Jamie - February 20, 2012 Reply

Kevin your little house is awesome. I’m not much on the lack of bathroom lol, but other than that it looks great! Like the rest of the people here I love the porch. I have been planning a folding porch for mine as well but wasn’t sure how to attach it so it could just live there full time. Love the pipe idea. Genius! Thanks for the pictures and sharing! I hope you have many more happy years in your little house!

Kevin’s Alaska Tiny House Interior | Tiny House Pins - May 23, 2013 Reply

[…] Repin Like Source […]

Dennis the bus dweller - May 28, 2013 Reply

Hey there Kevin, Nice job. Id like to see some better pic’s of the stairs to the loft if you would. Im gonna start my build as soon as my trailer is done some time next week and it would be great to have some stair ideas

Peace along the way
Dennis the bus dweller N.Y.

Emanuele - June 2, 2013 Reply

Hi Kevin!
I like your tiny house a lot! I like the table in particular, it’s so well lighted!!

I’m still far from being able to build my own tiny house, but I think this would be my base project!

I would just add a toilet and a shower, just for self-sufficiency.

And to lower the electricity bill (or get rid of it definitely) why don’t you consider solar photovoltaic panels ?

Also, idk, why don’t you consider japanese futon instead of typical mattress?


Rebecca - February 20, 2015 Reply

Hi Kevin,

I live in Anchorage and own land on the hillside in a “land use” area. I’m attempting to legally build a tiny house, and understand that new construction requires a well and septic. I was wondering if you’d be willing to tell me how much this cost you. I’ve reached out to a few engineering firms and haven’t heard back yet. Its unfortunate you can’t simply go dry or camp on your own land!

Thank you

    Brian and Mara - January 9, 2016 Reply

    Same boat here Rebecca and Kevin! We have a awesome chunk up Kings Way and are working on planning as well.

    Rebecca: I have spoken to a good well driller named Johnny (907)830-9985 and he quoted $42/ft. You can look up on the Muni maps site on well history to find wells in your area for a depth idea/if bedrock is encountered.

    Septic involves a lengthy assessment and testing for groundwater percolation (when ground isn’t frozen). Based on soil results, system will range in drainfield area and cost. Could be 3000 for gravity fed and 100 sqft field/br, could be 20000 for insane mini treatment plant 4br setup in pool soil.

    Kevin – did you lay pipe for your well and septic, just do install, or just get the permits? Also, I do insulation contracting and might be able to hook up some spray foam for cheap/free.

    It might be cool to meet up and trade ideas and experience. Let us know!
    -Brian and Mara

      Brita - March 17, 2016 Reply

      I TOO am looking to legally get a tiny house on to a lot I am looking into… Would love to hear how to go about it and meet with like-minded people! I am currently living in it out in the Wasilla area… Let me know!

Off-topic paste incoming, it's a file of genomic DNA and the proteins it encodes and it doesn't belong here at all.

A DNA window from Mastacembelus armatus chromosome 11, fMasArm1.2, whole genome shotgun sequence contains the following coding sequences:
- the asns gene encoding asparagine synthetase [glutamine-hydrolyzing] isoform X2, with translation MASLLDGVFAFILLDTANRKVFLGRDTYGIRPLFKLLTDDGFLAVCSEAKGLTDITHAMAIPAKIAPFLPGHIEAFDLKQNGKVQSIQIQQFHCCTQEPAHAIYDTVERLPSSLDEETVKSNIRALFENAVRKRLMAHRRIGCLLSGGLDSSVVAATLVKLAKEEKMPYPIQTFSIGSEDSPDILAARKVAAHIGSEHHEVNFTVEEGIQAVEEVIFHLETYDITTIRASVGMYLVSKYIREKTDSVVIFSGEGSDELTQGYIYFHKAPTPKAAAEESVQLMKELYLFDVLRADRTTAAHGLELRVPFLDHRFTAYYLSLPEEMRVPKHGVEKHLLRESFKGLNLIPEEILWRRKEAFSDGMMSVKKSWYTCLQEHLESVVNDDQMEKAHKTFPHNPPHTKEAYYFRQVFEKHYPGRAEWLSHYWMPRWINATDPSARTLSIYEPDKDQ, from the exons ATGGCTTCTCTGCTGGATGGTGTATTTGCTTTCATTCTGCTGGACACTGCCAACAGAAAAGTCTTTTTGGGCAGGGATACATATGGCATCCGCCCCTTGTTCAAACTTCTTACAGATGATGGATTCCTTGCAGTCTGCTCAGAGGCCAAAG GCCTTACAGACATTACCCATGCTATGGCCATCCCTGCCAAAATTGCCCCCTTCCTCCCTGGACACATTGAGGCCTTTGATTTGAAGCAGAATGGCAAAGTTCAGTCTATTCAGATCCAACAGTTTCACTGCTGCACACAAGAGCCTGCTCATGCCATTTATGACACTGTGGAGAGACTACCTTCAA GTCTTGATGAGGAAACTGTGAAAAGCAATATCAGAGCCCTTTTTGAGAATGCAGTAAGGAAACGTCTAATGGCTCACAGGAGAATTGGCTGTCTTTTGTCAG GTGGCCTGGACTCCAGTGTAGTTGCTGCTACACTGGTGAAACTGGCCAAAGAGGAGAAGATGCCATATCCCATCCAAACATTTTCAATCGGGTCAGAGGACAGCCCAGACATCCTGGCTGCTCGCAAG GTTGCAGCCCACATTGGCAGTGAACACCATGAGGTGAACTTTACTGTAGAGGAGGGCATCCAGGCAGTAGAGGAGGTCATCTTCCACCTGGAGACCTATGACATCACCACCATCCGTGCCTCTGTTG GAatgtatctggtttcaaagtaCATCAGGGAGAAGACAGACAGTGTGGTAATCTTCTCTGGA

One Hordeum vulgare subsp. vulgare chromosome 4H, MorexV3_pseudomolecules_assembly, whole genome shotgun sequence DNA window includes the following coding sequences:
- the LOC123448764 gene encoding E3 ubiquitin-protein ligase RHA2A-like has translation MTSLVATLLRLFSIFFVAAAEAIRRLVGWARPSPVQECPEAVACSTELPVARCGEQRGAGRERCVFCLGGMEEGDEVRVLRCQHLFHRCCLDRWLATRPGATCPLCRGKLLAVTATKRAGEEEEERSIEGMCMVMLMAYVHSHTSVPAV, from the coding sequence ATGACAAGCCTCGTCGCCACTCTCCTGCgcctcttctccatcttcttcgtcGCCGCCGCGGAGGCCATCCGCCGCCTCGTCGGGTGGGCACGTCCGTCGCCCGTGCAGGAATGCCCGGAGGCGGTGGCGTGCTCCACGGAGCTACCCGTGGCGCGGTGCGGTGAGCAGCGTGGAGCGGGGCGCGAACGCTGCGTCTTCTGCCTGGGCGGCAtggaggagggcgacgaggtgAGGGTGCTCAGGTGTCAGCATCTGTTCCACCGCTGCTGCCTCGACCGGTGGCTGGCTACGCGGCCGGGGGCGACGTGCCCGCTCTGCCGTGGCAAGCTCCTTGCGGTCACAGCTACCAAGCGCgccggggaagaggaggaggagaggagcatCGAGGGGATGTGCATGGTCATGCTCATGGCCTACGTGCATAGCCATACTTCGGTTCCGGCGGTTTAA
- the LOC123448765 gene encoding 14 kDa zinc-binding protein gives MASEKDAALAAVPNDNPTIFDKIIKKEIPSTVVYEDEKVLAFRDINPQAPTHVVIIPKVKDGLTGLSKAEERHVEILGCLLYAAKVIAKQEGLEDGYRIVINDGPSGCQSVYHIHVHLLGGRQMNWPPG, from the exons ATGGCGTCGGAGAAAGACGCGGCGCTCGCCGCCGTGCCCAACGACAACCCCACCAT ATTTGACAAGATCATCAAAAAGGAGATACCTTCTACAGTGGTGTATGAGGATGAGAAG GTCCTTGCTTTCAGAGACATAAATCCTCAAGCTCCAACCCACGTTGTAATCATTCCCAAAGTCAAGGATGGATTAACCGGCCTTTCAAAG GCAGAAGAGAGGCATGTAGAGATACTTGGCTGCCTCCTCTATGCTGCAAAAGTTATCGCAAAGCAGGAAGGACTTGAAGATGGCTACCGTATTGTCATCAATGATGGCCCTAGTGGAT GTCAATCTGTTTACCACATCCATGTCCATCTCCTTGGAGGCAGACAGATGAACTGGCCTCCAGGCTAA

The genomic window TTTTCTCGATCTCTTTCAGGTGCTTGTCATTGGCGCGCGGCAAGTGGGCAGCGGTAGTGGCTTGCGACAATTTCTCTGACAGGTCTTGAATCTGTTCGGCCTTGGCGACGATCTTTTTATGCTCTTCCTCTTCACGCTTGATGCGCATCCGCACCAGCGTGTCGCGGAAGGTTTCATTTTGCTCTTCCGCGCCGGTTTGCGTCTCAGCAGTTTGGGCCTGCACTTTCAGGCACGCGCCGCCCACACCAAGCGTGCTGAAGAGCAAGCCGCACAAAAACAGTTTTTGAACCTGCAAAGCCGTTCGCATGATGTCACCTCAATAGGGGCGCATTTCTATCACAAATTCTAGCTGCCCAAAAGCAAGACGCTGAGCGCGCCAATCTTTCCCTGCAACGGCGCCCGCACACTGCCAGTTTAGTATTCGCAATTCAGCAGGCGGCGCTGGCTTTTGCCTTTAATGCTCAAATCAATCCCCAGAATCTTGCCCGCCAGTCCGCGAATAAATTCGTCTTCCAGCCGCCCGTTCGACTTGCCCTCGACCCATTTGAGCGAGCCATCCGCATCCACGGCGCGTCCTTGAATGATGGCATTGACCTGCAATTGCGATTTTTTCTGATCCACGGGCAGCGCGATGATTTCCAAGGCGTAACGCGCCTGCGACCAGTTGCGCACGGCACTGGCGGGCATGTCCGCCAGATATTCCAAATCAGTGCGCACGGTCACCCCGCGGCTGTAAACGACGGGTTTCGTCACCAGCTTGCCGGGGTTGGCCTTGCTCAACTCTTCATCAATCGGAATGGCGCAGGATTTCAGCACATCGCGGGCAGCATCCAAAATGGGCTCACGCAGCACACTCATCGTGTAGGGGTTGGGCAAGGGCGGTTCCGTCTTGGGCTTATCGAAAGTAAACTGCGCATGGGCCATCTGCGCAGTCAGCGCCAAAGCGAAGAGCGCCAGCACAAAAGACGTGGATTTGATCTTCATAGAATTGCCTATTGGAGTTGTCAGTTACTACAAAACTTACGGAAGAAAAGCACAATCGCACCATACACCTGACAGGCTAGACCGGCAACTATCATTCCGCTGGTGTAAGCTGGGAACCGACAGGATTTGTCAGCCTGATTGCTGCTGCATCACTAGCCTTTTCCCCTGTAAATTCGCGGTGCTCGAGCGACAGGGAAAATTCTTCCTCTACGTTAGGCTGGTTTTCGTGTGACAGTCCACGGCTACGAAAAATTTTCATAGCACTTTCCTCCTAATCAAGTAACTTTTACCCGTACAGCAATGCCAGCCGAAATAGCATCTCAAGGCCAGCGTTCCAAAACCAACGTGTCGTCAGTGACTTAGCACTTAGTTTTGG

Kathryn - August 9, 2015 Reply

Fantastic story on your tiny home, congratulations, many are starting to realize that a tiny home may be just the next real home they will ever own outright.

Im building on my raw land as well, you can build up to 200 sf without a well or septic, I called the city and double checked and read the fine print, I have the base done, this building will be to hold my supplies to build as they are easily stolen, next Im building another 200 sf structure and this time is will my art studio where I make master pieces…this can be all be legally done without a permit of any kind…

Kathryn - August 9, 2015 Reply

Would love to build a home for myself and be mortgage free,
How much for the well permit and for the septic system, I asked the city and you can actually just have the permits and not have the septic system in as you build it is only if you want to live in the home that you need to have some sort of septic system in …what was your cost for this.

Muhammad - September 16, 2016 Reply

Great post.

Kathryn - September 21, 2016 Reply


Enjoyed reading your post and your home is adorable, I too built a tiny house on land I purchase for a great deal , the city shut me down
as I did not acquire permits, now I am obtaining permits, however now they are saying my land is too small for a well and septic system which is odd being it will be a tiny home and my land is a good size lot of 9100 …sf, do you know where I can find the legalities to this.

My land was a great buy, however it is wetlands C so I am working with the Core of Engineers to gather permission to build on my own land
Wetlands are classified A<B<C and C being the least important to MOA, so the possibility of letting me move my tiny house to my own land is
pretty much a certainty…

You have been inspirational to me to forge ahead and in doing so I have learned much….I wish to start a community of tiny houses that is my goal…Rules, Zones, and regulations need to change, and acceptance need to happen in Anchorage where housing is in dire need especially affordable…

Thank You for reading my plea for answers and some encouragement….as Im saddened by having to take down my tiny house, and invigorated by the challenge the city has set up for me to overcome…